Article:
Monday, September 05, 2022

China's real estate dilemma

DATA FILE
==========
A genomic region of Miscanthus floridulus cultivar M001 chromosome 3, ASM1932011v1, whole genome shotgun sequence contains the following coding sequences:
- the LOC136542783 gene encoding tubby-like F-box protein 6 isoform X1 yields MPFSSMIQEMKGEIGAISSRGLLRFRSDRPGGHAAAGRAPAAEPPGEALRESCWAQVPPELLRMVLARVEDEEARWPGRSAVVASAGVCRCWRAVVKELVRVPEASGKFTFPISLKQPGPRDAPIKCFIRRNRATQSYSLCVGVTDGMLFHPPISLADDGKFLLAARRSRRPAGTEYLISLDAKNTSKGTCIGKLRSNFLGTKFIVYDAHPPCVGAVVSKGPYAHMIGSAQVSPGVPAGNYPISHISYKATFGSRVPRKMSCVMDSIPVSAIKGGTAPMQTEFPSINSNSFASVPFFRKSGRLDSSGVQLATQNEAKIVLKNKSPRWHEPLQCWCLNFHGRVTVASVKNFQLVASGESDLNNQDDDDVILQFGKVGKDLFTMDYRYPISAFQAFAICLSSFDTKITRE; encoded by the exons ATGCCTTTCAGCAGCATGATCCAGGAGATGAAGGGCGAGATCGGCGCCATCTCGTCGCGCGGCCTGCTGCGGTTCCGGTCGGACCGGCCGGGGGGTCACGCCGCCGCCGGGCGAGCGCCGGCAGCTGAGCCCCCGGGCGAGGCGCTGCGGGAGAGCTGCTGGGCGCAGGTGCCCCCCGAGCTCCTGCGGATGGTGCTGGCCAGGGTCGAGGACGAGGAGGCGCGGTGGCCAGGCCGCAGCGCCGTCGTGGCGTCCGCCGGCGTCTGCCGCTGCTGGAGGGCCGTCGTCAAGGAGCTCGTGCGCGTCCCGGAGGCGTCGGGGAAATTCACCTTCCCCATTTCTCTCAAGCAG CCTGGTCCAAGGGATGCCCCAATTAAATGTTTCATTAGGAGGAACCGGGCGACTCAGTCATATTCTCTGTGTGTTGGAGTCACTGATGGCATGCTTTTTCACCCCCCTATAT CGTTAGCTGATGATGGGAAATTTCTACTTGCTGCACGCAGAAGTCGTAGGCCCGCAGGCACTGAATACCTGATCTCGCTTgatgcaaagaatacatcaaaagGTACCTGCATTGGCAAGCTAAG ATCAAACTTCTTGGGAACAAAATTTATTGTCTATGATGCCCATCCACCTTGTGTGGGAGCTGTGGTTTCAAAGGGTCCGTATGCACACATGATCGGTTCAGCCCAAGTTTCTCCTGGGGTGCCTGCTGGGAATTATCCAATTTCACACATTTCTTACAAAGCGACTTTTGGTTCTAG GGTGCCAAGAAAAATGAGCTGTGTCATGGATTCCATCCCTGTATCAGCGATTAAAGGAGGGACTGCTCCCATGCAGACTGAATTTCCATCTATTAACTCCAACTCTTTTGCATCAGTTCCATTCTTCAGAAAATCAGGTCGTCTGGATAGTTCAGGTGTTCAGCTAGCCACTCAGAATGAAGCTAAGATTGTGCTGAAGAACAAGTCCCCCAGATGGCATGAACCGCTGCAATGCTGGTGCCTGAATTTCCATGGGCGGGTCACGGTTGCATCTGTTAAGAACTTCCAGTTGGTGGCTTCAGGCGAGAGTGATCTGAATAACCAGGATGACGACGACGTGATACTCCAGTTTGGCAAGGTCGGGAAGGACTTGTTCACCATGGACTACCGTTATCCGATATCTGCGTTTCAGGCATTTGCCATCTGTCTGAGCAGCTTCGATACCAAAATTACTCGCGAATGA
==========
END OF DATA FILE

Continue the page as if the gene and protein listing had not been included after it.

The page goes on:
China's real estate sector is becoming a mess. Building companies are going broke, prices are falling and people have started a mortgage boycot on unfinished projects. Some people are already predicting a similar mess as in Japan that after a real estate boom had two "lost decades" without economic growth. It depends on how the Chinese government reacts. In an economic crisis the cause is always some unbalance. Good crisis management solves that unbalance without creating other unbalances. It was here that Japan went wrong. Rather than solving the problem it froze the situation in order to unfreeze it very gradually. The result was a lot of zombie companies that were technically broke yet continued functioning. Of course people were very cautious to deal with such companies: if you gave them money - for example as a prepayment - you were never sure if and when you might get your money back or the things you paid for. Even worse, you weren't even sure which companies were zombies so you had to be always careful. It is not hard to understand that such a situation is bad for economic growth. A slightly better reaction could be seen in the reaction to the financial crisis of 2008 in the US and Europe. In this case it was decided to invest lots of government money so that almost no one had to go broke. The fear was that one bankruptcy would result in a chain reaction that caused many other bankruptcies. The problem of this approach was that the underlying problems weren't addressed. When the next bubble bursts there will still be a too closely connected financial sector where one bankruptcy can generate many more. Not to mention that a lot of taxpayer money went to subsidize the financial sector's fat cats. But the main goal was achieved: the crisis was solved very quickly. China has announced that it will prioritize protecting homeowners over developers. That is a good beginning. Japan's big problem was that it didn't have the courage to confront well connected businessmen with huge losses or even bankruptcy. But, as the article mentions, much depends on what the regional authorities will do. It is at that level that ties between government officials and developpers are the strongest. That is not the only problem to solve. Houses under construction need to be finished. Housing prices should remain low enough that enough people can afford one but when they sink too much too many people end with mortgages that are higher than the value of the house. And the government will need to find another engine for the economy once housing can no longer serve that role. Let's see whether Xi can handle this challenge.

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